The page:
One of the toughest stories that we had to cover here in Brazil in 2016 was the outbreak of the Zika virus. I was part of a team here that basically started trying to understand what was happening with this strange new infection and some horrible consequences that basically provoked a global health scare earlier at the very beginning of 2016.
It was a virus that people knew very little about. Its existence had been known since the 1940s in Africa. But it was until very recently thought to be a really minor sort of infection, sort of like a mild flu. What happened though was at some point in 2015, people started getting sick here in Brazil and doctors weren't quite sure why.
Then came a giant wave of babies with birth defects, particularly microcephaly, which is a deformation of the brain where it essentially doesn't mature, doesn't grow the way it's supposed to. Over the course of the year, the hardest part of understanding this was just to know exactly what was going on, especially when scientists, doctors and the federal government and global health authorities themselves were kind of clueless.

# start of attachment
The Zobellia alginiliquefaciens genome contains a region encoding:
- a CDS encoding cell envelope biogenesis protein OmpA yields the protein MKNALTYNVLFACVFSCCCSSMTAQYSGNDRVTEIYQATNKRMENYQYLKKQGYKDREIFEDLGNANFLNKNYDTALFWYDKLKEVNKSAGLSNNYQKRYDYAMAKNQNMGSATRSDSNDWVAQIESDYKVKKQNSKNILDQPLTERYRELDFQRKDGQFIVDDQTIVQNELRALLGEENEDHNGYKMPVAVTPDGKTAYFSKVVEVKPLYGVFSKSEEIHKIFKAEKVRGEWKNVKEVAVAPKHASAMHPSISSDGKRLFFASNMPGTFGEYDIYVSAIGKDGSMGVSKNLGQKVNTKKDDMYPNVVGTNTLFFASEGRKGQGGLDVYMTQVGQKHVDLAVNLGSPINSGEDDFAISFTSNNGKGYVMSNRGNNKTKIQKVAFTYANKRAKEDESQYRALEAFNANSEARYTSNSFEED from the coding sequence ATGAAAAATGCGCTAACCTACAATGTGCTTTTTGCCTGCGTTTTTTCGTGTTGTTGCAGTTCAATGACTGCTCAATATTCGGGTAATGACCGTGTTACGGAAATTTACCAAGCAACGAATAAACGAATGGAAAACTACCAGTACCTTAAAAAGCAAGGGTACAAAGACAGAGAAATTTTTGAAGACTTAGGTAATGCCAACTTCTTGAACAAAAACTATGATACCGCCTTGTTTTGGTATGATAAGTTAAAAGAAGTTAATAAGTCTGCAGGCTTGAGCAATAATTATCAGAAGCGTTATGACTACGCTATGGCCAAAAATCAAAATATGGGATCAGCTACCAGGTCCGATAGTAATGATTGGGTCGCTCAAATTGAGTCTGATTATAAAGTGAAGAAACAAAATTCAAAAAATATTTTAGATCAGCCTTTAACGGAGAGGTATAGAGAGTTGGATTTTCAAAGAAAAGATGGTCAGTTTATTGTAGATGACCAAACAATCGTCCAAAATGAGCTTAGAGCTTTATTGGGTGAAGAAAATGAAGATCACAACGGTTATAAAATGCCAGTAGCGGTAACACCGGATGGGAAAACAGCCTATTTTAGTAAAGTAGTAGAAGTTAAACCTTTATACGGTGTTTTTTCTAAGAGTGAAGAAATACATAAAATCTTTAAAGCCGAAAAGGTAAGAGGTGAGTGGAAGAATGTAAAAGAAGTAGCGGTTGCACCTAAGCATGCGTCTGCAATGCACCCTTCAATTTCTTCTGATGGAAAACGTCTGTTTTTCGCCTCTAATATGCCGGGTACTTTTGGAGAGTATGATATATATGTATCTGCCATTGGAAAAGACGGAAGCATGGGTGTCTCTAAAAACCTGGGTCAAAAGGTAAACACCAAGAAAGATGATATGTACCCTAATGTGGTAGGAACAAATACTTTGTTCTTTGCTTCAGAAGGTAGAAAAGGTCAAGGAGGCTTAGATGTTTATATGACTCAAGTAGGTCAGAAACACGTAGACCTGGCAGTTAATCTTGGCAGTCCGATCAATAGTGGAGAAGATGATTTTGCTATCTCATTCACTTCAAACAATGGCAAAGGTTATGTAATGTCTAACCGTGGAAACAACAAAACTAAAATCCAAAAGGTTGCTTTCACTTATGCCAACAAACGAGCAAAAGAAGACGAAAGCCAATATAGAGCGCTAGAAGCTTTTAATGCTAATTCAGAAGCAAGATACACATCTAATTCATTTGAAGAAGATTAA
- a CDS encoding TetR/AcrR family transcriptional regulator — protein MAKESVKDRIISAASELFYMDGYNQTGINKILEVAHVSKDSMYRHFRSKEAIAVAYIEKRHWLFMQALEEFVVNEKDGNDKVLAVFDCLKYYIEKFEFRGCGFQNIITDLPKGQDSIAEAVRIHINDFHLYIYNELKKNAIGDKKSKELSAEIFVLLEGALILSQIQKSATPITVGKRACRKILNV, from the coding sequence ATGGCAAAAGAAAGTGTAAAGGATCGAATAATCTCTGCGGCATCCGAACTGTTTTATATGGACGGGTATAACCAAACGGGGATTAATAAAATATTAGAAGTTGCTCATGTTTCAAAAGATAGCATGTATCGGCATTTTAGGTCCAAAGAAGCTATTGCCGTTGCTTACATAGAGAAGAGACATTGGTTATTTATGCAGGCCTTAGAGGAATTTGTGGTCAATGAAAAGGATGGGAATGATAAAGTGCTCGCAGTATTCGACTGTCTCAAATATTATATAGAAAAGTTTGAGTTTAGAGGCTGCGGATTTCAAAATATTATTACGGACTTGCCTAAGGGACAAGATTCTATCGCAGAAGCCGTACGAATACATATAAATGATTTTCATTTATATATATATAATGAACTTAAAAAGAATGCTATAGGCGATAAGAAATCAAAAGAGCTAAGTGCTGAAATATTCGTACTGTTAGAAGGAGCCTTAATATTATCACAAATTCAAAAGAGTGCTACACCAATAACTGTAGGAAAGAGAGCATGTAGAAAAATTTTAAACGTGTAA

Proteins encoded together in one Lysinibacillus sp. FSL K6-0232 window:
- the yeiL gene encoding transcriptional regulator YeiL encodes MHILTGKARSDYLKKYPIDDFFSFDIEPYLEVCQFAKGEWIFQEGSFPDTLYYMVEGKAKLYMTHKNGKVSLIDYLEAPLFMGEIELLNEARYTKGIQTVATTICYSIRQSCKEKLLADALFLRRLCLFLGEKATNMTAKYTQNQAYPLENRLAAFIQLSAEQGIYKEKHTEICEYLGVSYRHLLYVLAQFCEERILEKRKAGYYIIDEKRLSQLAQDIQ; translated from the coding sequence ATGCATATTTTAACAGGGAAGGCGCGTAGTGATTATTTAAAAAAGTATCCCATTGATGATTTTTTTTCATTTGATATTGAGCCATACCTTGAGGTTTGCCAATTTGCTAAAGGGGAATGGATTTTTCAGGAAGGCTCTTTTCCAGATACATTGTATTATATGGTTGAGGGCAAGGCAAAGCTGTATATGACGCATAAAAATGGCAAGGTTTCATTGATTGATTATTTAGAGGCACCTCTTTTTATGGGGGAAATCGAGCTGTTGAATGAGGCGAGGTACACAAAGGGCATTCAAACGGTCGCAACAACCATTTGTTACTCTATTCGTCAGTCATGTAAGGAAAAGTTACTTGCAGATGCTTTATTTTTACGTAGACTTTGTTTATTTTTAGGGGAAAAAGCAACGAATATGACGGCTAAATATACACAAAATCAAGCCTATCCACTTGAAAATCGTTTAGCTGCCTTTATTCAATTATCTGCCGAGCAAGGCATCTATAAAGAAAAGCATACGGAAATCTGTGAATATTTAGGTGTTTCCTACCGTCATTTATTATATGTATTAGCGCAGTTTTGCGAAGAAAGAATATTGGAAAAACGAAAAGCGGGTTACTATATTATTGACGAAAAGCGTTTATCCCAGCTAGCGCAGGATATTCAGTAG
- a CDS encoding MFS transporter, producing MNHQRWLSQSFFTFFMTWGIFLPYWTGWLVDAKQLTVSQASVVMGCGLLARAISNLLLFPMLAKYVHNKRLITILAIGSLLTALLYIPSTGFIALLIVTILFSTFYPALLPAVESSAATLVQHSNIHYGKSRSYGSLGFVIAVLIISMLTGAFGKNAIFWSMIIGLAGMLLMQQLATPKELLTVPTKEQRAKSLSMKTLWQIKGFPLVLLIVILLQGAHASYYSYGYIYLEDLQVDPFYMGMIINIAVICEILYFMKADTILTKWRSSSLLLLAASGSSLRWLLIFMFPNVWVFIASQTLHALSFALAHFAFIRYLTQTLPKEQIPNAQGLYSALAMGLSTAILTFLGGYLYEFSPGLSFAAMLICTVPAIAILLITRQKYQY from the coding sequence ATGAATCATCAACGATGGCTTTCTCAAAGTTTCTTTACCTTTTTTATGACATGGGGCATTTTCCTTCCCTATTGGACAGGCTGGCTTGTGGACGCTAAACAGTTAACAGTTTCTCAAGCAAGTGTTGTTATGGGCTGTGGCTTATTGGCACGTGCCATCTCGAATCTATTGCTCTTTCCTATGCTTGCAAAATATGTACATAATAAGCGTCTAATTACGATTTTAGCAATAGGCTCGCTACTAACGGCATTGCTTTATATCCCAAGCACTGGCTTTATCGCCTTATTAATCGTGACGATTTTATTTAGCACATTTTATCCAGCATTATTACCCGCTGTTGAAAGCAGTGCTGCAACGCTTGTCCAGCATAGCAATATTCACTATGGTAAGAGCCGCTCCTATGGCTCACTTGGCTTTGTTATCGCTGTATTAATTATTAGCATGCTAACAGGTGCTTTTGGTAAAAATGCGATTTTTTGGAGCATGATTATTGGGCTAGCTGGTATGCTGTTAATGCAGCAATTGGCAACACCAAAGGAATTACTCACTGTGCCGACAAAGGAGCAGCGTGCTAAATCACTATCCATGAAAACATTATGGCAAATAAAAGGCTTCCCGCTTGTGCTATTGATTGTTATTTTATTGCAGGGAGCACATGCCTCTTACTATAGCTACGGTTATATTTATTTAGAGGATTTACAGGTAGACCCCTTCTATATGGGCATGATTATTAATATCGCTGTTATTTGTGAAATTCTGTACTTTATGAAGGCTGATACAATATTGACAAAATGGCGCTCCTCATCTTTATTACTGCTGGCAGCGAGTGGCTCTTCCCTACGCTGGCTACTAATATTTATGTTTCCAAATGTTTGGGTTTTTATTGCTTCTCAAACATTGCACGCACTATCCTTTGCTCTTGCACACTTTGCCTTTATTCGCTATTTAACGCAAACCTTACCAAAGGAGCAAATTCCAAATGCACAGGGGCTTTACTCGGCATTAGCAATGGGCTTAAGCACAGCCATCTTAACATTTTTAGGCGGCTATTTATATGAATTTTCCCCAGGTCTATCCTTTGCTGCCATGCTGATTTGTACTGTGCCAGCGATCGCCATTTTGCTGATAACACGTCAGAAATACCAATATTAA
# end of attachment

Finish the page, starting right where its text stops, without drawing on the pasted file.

And it took scientists and doctors a while to understand the two things were related. In Brazil, this year because so many people had already been infected, the government is actually hopeful that there will be fewer infections. And that's basically because of immunity. Once you've had a virus like Zika which is related to dengue and yellow fever, and some other tropical diseases, you can't really get it again.
So as temperatures here warm up again in the southern hemisphere summer, it should be right time for infection. But they're actually hoping that fewer people will get sick and that there will be fewer of this horrible complications affecting newborns and other people.